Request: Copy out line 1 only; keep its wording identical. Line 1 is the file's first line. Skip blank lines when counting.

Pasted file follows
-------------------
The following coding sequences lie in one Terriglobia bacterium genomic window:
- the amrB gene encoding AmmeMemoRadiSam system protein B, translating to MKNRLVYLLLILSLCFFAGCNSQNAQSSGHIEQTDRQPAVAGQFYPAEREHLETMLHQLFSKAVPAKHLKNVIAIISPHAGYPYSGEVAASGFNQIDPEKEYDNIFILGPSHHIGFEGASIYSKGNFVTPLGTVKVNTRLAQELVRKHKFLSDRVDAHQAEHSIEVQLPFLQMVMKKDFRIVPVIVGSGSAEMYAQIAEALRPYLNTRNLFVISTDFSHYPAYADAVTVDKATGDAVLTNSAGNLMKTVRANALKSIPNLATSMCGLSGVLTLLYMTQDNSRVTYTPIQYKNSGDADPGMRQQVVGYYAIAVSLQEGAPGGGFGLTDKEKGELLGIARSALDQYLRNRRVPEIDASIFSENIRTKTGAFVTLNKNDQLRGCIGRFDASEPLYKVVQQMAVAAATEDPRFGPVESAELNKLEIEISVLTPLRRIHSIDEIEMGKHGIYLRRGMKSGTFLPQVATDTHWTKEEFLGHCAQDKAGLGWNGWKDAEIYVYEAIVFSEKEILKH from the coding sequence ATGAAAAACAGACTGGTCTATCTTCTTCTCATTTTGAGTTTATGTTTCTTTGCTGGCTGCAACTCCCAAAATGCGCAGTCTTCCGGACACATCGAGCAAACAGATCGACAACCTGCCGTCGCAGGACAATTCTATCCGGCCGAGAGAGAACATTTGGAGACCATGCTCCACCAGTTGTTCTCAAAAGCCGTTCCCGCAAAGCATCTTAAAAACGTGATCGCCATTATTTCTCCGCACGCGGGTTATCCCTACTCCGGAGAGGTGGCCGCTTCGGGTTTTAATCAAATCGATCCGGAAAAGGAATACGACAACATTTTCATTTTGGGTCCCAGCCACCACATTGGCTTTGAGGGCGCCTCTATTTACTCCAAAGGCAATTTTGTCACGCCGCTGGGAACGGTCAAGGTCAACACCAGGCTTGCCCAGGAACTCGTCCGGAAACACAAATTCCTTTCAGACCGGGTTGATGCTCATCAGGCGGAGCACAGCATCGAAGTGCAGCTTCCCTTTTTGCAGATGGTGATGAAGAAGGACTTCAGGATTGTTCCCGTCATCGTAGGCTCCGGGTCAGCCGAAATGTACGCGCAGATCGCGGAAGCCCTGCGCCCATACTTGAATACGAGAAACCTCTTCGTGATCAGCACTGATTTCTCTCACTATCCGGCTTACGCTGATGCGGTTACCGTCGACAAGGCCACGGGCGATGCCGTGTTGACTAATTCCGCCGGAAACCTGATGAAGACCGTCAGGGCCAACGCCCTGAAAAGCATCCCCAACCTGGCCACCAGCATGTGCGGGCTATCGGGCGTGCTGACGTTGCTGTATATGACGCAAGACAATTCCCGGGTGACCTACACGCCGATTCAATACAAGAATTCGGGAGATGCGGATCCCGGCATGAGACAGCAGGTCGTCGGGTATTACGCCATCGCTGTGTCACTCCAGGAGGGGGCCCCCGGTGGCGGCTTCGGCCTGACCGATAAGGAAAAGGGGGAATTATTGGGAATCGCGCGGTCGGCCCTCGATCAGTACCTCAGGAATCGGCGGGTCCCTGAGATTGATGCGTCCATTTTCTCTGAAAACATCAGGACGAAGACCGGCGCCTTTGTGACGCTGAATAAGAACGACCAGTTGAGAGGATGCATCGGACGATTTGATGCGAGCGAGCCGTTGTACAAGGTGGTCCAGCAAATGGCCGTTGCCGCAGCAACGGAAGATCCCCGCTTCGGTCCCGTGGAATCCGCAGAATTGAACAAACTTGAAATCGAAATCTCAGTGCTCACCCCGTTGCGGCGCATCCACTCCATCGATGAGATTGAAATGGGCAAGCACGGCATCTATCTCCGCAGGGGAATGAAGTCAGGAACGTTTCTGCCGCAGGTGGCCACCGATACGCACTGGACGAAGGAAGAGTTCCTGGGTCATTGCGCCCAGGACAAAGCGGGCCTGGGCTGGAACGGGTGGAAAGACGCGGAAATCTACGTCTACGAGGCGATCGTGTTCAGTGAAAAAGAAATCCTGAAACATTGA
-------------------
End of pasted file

The following coding sequences lie in one Terriglobia bacterium genomic window: